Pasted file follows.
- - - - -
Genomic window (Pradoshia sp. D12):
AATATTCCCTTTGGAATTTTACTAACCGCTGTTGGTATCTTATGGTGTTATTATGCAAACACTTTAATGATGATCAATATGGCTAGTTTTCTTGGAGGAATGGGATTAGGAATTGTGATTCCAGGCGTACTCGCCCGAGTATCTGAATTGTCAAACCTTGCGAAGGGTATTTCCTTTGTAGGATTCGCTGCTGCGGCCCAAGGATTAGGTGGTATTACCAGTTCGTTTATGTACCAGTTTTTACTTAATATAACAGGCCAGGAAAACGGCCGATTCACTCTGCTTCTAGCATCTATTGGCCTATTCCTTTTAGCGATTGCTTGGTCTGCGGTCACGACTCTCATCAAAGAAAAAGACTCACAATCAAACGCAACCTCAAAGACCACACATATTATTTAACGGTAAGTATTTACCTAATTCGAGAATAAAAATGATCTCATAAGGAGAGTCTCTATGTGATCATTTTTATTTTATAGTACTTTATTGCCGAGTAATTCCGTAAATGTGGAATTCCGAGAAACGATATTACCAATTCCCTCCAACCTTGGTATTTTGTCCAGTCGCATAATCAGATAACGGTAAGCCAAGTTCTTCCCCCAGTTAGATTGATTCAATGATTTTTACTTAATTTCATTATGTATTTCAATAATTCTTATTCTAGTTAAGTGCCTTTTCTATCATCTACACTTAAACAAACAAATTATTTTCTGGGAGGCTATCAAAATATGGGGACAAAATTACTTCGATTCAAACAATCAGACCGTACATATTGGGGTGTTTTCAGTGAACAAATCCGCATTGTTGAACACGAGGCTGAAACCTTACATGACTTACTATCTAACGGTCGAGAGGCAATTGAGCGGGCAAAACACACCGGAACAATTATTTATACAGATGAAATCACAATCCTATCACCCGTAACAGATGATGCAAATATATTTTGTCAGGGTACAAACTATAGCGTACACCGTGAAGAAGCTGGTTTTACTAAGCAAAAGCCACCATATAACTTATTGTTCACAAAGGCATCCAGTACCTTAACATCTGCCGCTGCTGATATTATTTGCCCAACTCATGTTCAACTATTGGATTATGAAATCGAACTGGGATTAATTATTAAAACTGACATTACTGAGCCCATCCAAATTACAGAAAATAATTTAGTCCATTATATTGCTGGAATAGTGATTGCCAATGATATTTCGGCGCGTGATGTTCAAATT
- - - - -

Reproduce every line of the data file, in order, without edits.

Genomic window (Pradoshia sp. D12):
AATATTCCCTTTGGAATTTTACTAACCGCTGTTGGTATCTTATGGTGTTATTATGCAAACACTTTAATGATGATCAATATGGCTAGTTTTCTTGGAGGAATGGGATTAGGAATTGTGATTCCAGGCGTACTCGCCCGAGTATCTGAATTGTCAAACCTTGCGAAGGGTATTTCCTTTGTAGGATTCGCTGCTGCGGCCCAAGGATTAGGTGGTATTACCAGTTCGTTTATGTACCAGTTTTTACTTAATATAACAGGCCAGGAAAACGGCCGATTCACTCTGCTTCTAGCATCTATTGGCCTATTCCTTTTAGCGATTGCTTGGTCTGCGGTCACGACTCTCATCAAAGAAAAAGACTCACAATCAAACGCAACCTCAAAGACCACACATATTATTTAACGGTAAGTATTTACCTAATTCGAGAATAAAAATGATCTCATAAGGAGAGTCTCTATGTGATCATTTTTATTTTATAGTACTTTATTGCCGAGTAATTCCGTAAATGTGGAATTCCGAGAAACGATATTACCAATTCCCTCCAACCTTGGTATTTTGTCCAGTCGCATAATCAGATAACGGTAAGCCAAGTTCTTCCCCCAGTTAGATTGATTCAATGATTTTTACTTAATTTCATTATGTATTTCAATAATTCTTATTCTAGTTAAGTGCCTTTTCTATCATCTACACTTAAACAAACAAATTATTTTCTGGGAGGCTATCAAAATATGGGGACAAAATTACTTCGATTCAAACAATCAGACCGTACATATTGGGGTGTTTTCAGTGAACAAATCCGCATTGTTGAACACGAGGCTGAAACCTTACATGACTTACTATCTAACGGTCGAGAGGCAATTGAGCGGGCAAAACACACCGGAACAATTATTTATACAGATGAAATCACAATCCTATCACCCGTAACAGATGATGCAAATATATTTTGTCAGGGTACAAACTATAGCGTACACCGTGAAGAAGCTGGTTTTACTAAGCAAAAGCCACCATATAACTTATTGTTCACAAAGGCATCCAGTACCTTAACATCTGCCGCTGCTGATATTATTTGCCCAACTCATGTTCAACTATTGGATTATGAAATCGAACTGGGATTAATTATTAAAACTGACATTACTGAGCCCATCCAAATTACAGAAAATAATTTAGTCCATTATATTGCTGGAATAGTGATTGCCAATGATATTTCGGCGCGTGATGTTCAAATT